You have focused unswervingly on improving the quality of teaching across the school. Teachers have had regular professional development opportunities closely tailored both to their needs and those of the school. Senior leaders monitor the quality of teaching regularly and work with staff to improve any areas identified for development.

The quality of teaching is good and has led to pupils making strong progress across the school. Attainment in English and mathematics is typically above the national averages and has risen further in key stage 2 this year, including the number of pupils who achieve the higher standards. The proportion of pupils who achieve the expected standard in key stage 1 is consistently well above the national averages.

Outcomes in reading, writing and mathematics at greater depth at the end of Year 2 have remained largely unchanged this year, just below the national averages of recent years in writing and mathematics. Inspectors also asked senior leaders to make sure that teachers ask a wide range of questions to make sure that pupils of all ability levels think deeply. As a result of improvements in teaching, teachers choose questions carefully to probe pupils' understanding and to sharpen their thinking.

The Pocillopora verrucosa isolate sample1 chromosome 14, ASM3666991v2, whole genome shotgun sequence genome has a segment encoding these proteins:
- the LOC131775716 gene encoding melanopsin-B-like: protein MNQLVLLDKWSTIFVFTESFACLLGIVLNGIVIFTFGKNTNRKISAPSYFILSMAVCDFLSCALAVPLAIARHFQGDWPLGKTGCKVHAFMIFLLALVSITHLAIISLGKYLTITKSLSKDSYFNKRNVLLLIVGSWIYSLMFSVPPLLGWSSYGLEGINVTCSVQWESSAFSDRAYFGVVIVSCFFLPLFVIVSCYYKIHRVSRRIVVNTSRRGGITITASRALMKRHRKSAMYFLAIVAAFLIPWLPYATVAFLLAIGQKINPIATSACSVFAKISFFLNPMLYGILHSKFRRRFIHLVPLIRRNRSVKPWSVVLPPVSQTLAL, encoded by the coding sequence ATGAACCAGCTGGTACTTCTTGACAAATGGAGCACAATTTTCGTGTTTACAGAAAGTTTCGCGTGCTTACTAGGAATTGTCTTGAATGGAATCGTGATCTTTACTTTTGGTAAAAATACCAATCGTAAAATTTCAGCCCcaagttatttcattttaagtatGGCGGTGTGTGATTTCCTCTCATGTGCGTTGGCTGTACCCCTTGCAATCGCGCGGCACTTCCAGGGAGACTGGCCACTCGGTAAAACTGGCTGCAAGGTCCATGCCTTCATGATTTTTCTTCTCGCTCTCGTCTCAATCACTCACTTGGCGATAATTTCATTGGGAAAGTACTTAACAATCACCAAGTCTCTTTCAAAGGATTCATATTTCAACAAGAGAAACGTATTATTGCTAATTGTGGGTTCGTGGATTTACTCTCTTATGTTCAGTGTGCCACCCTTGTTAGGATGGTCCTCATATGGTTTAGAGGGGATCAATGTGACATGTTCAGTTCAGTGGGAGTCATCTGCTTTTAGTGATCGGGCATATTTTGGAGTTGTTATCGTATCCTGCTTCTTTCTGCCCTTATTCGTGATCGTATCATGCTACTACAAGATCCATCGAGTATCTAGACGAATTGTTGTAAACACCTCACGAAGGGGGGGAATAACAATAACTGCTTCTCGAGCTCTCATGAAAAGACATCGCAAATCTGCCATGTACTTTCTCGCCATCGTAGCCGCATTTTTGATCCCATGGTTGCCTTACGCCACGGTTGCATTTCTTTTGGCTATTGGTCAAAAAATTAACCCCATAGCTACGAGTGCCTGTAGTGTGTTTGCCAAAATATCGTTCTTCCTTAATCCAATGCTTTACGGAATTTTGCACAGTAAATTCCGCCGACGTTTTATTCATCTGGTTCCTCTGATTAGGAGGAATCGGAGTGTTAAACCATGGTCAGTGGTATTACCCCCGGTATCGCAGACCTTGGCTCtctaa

This helps pupils to become articulate and able to explain their ideas clearly. At the previous inspection, leaders were also asked to use assessment information to promote the best learning, including for the most able pupils. Leaders have a wide range of pupils' tracking information, but it does not always include the proportion of pupils exceeding the expected standard for their age.

This is also true of the school's improvement plans, where targets do not systematically include the pupils capable of achieving these higher standards. Safeguarding is effective. Safeguarding arrangements are effective.

Policies and procedures contribute to a secure, vigilant culture of safeguarding. Regular training and updates in all aspects of safeguarding ensure that staff understand the particular risks that pupils in this school face. Staff have a shared understanding of how to report even minor concerns.

Leaders keep comprehensive records of these concerns and, if needed, take further action to safeguard pupils. When necessary, leaders are tenacious in securing the support of external agencies. Pupils struggle to remember any incidents of bullying in the school.

This is because : leaders constantly raise pupils' awareness so that all are on the lookout to make sure it never happens. Staff have the complete confidence of pupils, who trust adults to listen to any concerns that they have and to act decisively. Pupils also learn to stay safe in a range of situations, including when they are online.